FF Council approves deer hunt in city limitsPublished 11:13am Tuesday, August 7, 2012
This fall, Fergus Falls’ in-city deer hunt will be on.
Starting Sept. 15, 10 city residents selected by lottery and possessing state DNR archery licenses will be allowed to shoot deer in one of a few city-owned areas on the outskirts of town. The city council unanimously approved the hunt (just in 2012 for now) Monday in hopes that a small reduction of deer population would decrease car/deer accidents and deer nuisance calls.
Before the meeting, Mayor Hal Leland predicted that residents would share their thoughts on the proposal, and he turned out to be right. Three residents of the town’s more rural areas shared their thoughts on the idea.
First up was Gary Holen, who lives on East Mount Faith Avenue near the Oak Grove Cemetery.
“We built the house 20 years ago, and at that time, I bent over and planted 400 tulips,” said Holen. “Out of the 400, I think we got three so far. About the time they’re going to open up, the night before the deer come and eat them.”
Holen is in favor of the hunt, hoping both for increased road safety and that the hunt might keep the hundreds of dollars he and his wife spend on flowers from going to waste.
“I wish (the hunt) was more on my property,” he said.
After Holen came two others, both living on or near Minnesota Avenue and both against the hunt. Tom Johnson, who called himself an “avid bow hunter,” said that while he also suffers from deer eating his garden, he believes that munched-on flowers are part of life for those living near deer. He enjoys when the deer come around.
“This to me isn’t really bow hunting,” he said. “Bow hunting to me is being out in the wild, not taking animals that have been fed. There (are) a lot of people in town who feed the deer, and they enjoy seeing them too.”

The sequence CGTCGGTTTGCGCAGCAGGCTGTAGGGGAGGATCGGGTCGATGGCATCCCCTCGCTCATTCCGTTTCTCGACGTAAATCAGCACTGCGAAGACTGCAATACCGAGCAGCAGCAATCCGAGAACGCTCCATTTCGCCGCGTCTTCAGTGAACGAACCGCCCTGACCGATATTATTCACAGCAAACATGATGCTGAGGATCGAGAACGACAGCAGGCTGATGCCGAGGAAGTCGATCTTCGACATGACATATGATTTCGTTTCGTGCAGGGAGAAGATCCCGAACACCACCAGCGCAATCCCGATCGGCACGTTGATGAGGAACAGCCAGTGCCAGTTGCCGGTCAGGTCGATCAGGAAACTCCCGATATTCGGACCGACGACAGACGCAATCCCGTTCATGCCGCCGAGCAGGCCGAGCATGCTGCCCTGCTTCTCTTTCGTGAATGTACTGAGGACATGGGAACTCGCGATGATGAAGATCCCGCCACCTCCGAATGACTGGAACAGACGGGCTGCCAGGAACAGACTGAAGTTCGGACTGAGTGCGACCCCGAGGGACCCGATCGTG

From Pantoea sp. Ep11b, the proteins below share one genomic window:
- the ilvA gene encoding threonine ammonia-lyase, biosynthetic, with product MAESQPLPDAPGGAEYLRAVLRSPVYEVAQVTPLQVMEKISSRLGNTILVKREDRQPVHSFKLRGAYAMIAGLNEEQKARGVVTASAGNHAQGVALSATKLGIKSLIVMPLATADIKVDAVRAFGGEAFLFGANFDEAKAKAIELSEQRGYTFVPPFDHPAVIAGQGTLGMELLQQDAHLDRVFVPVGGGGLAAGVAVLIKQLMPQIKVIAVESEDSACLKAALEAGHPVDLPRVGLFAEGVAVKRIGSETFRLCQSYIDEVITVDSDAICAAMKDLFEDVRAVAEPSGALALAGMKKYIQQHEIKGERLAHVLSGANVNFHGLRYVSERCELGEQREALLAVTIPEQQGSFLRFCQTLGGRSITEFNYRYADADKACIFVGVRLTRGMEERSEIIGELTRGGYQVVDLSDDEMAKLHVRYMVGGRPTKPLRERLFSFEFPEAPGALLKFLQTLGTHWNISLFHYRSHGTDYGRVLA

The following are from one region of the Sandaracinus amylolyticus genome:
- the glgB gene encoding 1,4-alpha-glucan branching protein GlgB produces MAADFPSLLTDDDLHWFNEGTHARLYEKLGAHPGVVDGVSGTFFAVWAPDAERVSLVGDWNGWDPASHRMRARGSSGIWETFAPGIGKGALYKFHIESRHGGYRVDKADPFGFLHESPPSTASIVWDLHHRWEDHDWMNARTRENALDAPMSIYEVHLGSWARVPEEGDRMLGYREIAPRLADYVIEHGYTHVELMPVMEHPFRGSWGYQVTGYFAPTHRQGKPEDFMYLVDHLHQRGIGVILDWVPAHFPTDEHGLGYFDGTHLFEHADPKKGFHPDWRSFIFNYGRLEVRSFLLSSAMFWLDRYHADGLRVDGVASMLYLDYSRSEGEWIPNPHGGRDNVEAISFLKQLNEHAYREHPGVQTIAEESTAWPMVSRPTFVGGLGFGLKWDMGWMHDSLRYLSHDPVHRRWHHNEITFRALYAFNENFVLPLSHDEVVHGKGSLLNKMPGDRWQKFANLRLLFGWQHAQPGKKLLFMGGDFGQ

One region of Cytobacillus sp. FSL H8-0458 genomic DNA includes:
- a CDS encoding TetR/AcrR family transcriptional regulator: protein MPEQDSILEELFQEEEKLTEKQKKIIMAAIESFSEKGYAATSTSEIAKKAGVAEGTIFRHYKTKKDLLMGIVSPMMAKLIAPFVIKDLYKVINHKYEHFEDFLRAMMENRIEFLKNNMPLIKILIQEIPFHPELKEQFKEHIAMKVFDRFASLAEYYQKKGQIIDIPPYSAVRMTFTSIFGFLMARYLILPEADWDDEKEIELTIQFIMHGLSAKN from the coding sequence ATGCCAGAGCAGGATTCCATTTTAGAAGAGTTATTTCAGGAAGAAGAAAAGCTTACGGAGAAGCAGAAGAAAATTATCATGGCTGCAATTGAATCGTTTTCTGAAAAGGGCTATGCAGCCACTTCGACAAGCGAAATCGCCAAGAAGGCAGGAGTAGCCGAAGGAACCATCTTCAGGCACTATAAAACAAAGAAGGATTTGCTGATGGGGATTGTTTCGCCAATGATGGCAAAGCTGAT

Loni Jacobson agreed, saying that she didn’t think it was very “sporting” to shoot deer that have been enticed into a populated area. She also criticized the lack of notice she received about the hunt, noting that she found out about the council’s potential vote only the day before.
“There wasn’t much information out there for those of us that live in those areas that will be affected,” she said.
Alderman Randy Synstelien agreed with her point, saying that while he was “indifferent” to the hunt, he felt that more public education should have been done.
Other council members were more certain in their hopes that the hunt would decrease the deer population. Stan Synstelien noted the importance of balancing the beauty of wildlife with its potential to become a nuisance, and Scott Rachels said that some people who live or do business near the Norgren property on the town’s northeast corner are very in favor of the hunt.
“They think it’s 10 years too late,” he said.
In the end, the council voted unanimously to approve the hunt. The police department will begin preparing for the hunt soon to allow for institution during the fall archery season.
For his part, Police Chief Kile Bergren noted again during the meeting that he created the hunt parameters after being asked to by the council and that his rules were crafted with the goal of making the hunt as safe as possible (in addition to the limited hunt area, all hunters must pass a proficiency test) and as sanitary as possible (deer entrails must be bagged and taken from the area).